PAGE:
Bilingualism, Cognition, and Successful Aging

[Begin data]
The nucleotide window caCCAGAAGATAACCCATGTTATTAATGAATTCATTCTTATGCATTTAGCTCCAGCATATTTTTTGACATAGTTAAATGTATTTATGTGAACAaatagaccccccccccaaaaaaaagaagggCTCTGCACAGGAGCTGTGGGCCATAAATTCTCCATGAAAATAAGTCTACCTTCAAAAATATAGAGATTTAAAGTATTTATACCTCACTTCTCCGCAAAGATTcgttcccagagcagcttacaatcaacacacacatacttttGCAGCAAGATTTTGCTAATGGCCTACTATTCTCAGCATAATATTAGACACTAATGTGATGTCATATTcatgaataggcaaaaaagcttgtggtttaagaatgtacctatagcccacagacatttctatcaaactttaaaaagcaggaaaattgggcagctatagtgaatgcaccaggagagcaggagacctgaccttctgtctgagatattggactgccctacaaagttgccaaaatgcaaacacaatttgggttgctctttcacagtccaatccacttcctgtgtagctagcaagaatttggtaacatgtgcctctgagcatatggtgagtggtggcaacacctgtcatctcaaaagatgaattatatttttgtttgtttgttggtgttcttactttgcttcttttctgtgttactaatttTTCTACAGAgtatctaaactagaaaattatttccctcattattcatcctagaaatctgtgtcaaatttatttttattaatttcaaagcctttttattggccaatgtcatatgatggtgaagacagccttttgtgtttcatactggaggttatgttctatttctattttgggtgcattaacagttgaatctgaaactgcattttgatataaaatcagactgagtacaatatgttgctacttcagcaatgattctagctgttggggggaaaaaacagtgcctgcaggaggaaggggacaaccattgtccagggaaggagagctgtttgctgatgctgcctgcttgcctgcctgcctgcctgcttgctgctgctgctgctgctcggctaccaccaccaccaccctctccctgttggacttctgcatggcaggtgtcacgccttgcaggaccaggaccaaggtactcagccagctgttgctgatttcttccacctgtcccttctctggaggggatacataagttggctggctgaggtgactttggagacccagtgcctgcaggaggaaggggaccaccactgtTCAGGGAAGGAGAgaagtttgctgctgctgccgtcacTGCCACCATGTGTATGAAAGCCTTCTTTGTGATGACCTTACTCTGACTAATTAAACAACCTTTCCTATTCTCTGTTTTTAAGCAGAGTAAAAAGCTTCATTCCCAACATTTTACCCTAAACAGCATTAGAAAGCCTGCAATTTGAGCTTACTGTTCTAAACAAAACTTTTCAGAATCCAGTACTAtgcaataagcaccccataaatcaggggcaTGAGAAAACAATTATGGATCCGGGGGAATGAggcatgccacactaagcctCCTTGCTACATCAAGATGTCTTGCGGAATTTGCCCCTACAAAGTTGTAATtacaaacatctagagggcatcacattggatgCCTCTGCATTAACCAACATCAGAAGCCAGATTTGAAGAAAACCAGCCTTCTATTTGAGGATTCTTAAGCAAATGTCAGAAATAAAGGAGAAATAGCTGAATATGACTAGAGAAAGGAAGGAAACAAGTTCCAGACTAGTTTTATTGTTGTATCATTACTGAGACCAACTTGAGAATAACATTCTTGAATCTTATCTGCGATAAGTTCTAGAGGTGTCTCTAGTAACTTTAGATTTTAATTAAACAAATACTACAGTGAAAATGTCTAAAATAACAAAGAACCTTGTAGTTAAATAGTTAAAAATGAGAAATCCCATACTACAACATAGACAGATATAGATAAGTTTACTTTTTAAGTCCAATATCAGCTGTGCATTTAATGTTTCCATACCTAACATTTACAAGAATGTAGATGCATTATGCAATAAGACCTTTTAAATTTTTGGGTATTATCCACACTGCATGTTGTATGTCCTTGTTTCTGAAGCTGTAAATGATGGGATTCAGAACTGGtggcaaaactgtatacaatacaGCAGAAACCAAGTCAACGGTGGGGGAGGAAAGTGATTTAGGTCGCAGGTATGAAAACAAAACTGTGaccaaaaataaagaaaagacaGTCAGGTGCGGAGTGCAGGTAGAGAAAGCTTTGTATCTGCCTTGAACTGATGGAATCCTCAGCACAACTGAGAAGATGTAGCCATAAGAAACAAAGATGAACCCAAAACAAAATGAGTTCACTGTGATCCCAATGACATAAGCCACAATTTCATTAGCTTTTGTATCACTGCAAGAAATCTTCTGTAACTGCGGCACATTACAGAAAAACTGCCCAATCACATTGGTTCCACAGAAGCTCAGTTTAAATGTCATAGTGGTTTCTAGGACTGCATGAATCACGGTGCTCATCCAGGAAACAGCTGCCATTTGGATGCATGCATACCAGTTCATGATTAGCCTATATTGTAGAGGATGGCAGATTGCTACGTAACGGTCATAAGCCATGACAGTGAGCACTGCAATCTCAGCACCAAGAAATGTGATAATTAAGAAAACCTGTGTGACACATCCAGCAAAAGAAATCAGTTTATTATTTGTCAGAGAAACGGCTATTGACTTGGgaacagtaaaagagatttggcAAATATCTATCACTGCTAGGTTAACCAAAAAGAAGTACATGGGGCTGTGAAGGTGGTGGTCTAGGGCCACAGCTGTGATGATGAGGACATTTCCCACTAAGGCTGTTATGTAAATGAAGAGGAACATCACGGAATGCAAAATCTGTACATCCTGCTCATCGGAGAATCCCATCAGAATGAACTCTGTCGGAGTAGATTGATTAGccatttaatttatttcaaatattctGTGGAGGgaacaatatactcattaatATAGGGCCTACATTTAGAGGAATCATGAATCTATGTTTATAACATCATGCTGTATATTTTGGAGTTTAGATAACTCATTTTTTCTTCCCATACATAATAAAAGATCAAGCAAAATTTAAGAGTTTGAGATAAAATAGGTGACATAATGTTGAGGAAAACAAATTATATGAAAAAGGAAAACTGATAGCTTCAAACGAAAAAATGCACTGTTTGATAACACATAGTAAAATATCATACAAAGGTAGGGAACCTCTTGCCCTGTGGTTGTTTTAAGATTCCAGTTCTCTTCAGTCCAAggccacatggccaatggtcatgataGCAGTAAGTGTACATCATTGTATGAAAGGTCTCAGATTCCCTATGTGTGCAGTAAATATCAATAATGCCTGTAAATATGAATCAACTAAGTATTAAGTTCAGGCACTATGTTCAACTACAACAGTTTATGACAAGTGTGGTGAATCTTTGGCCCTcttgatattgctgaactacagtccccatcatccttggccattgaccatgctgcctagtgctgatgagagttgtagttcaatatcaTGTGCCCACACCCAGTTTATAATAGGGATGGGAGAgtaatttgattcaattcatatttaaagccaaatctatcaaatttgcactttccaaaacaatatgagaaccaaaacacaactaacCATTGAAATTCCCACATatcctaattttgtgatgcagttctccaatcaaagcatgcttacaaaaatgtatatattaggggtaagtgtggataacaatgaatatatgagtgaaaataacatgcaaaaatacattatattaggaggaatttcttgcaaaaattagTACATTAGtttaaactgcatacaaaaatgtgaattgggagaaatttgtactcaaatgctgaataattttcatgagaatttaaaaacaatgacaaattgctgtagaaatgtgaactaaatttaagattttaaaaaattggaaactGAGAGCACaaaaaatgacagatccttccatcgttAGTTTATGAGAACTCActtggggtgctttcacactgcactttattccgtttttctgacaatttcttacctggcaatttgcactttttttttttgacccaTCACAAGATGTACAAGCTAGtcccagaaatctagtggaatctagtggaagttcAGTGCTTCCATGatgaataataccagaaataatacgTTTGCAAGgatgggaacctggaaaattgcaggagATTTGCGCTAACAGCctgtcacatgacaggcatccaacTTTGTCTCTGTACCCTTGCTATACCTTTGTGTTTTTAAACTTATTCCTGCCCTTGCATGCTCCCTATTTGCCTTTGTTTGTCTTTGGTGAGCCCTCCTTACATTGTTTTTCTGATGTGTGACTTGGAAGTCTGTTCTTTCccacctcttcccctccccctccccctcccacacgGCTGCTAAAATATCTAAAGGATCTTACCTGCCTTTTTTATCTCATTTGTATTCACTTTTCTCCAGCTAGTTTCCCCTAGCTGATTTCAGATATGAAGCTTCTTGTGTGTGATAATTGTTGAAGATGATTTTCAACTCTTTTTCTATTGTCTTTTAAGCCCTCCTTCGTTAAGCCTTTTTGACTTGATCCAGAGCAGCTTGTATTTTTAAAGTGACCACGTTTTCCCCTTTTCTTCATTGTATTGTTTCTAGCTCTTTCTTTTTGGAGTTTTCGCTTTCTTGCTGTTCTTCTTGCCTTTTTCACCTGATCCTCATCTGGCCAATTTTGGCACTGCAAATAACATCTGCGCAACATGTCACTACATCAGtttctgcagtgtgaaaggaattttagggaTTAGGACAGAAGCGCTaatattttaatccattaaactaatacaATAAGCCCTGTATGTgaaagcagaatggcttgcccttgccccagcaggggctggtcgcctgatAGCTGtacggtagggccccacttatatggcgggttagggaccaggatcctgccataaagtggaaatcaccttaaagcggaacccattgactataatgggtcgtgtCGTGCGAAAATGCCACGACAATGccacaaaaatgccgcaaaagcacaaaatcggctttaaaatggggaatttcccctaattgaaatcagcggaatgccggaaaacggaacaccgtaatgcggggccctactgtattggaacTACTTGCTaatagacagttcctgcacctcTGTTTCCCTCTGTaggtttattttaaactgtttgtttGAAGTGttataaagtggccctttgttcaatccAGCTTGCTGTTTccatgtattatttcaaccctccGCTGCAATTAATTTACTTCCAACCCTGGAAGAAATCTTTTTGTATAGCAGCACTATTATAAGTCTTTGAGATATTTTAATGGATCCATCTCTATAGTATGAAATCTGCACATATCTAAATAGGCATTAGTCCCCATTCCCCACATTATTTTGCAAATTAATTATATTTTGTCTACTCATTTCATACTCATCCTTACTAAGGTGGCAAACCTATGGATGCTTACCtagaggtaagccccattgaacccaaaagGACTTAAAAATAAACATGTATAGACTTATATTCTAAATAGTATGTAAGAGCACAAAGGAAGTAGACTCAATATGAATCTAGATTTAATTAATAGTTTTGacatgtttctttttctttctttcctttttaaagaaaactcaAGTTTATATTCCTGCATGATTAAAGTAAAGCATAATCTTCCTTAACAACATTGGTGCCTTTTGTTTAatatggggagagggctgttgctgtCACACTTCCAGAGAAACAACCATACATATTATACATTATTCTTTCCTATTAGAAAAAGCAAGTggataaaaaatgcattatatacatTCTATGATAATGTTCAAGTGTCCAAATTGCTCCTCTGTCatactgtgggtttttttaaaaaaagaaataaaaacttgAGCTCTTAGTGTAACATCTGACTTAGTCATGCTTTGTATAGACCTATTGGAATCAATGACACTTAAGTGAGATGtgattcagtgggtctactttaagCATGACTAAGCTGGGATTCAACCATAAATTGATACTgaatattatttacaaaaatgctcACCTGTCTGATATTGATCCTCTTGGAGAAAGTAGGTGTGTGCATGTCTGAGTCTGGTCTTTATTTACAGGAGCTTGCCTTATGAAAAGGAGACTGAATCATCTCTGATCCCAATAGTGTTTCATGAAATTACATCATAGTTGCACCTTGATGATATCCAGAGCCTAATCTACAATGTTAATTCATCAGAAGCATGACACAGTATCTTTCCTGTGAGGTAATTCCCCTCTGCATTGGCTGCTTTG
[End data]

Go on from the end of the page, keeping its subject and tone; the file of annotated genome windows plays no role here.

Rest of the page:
This dissertation aimed to answer the following questions: (1) Does bilingualism affect performance in an implicit sequence-learning task and an executive control task? (2) Specifically, do older bilinguals show increased performance measures than older monolinguals in an implicit sequence-learning task and an executive control task? (3) Are second language proficiency, language usage, and age of acquisition important factors in acquiring cognitive benefits? College-aged and older adult Spanish-English bilinguals and English monolinguals participated. With traditional analyses, young bilinguals demonstrated greater executive control than young monolinguals, but the older groups performed the same. Novel distributional analyses uncovered differences among the older groups, such that older bilinguals had better executive control than older monolinguals. Bilinguals and monolinguals performed equivalently on the implicit-sequence learning task. Second language proficiency and language usage did not affect performance on either task, but bilinguals who had been speaking two languages from a young age performed better than people who learned a second language later in life on both the implicit sequence-learning task and the executive control task. Implications are discussed.
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